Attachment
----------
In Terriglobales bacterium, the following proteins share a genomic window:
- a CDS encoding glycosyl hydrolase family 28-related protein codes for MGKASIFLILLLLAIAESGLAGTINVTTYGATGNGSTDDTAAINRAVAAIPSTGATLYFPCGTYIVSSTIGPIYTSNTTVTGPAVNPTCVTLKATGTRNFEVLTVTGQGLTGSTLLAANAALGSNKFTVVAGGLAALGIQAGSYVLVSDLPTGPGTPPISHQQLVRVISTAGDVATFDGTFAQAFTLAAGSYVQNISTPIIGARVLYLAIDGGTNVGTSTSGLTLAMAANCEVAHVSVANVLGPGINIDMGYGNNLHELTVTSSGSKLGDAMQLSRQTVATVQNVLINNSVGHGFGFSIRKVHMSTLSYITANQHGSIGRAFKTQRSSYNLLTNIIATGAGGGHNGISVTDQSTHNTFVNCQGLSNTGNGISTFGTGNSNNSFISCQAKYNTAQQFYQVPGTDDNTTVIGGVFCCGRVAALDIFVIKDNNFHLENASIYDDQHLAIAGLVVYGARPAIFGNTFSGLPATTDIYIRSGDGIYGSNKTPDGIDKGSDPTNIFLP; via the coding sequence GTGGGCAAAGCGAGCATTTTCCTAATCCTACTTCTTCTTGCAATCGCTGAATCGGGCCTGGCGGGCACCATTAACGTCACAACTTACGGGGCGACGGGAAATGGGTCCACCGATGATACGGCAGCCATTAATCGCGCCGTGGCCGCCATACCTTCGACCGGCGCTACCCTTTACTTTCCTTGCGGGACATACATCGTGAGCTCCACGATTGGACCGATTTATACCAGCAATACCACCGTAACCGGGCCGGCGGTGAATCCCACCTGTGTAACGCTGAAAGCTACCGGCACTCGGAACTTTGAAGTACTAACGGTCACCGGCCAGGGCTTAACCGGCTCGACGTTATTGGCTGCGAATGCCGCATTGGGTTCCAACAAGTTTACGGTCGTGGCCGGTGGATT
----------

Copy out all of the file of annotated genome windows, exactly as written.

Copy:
In Terriglobales bacterium, the following proteins share a genomic window:
- a CDS encoding glycosyl hydrolase family 28-related protein codes for MGKASIFLILLLLAIAESGLAGTINVTTYGATGNGSTDDTAAINRAVAAIPSTGATLYFPCGTYIVSSTIGPIYTSNTTVTGPAVNPTCVTLKATGTRNFEVLTVTGQGLTGSTLLAANAALGSNKFTVVAGGLAALGIQAGSYVLVSDLPTGPGTPPISHQQLVRVISTAGDVATFDGTFAQAFTLAAGSYVQNISTPIIGARVLYLAIDGGTNVGTSTSGLTLAMAANCEVAHVSVANVLGPGINIDMGYGNNLHELTVTSSGSKLGDAMQLSRQTVATVQNVLINNSVGHGFGFSIRKVHMSTLSYITANQHGSIGRAFKTQRSSYNLLTNIIATGAGGGHNGISVTDQSTHNTFVNCQGLSNTGNGISTFGTGNSNNSFISCQAKYNTAQQFYQVPGTDDNTTVIGGVFCCGRVAALDIFVIKDNNFHLENASIYDDQHLAIAGLVVYGARPAIFGNTFSGLPATTDIYIRSGDGIYGSNKTPDGIDKGSDPTNIFLP; via the coding sequence GTGGGCAAAGCGAGCATTTTCCTAATCCTACTTCTTCTTGCAATCGCTGAATCGGGCCTGGCGGGCACCATTAACGTCACAACTTACGGGGCGACGGGAAATGGGTCCACCGATGATACGGCAGCCATTAATCGCGCCGTGGCCGCCATACCTTCGACCGGCGCTACCCTTTACTTTCCTTGCGGGACATACATCGTGAGCTCCACGATTGGACCGATTTATACCAGCAATACCACCGTAACCGGGCCGGCGGTGAATCCCACCTGTGTAACGCTGAAAGCTACCGGCACTCGGAACTTTGAAGTACTAACGGTCACCGGCCAGGGCTTAACCGGCTCGACGTTATTGGCTGCGAATGCCGCATTGGGTTCCAACAAGTTTACGGTCGTGGCCGGTGGATT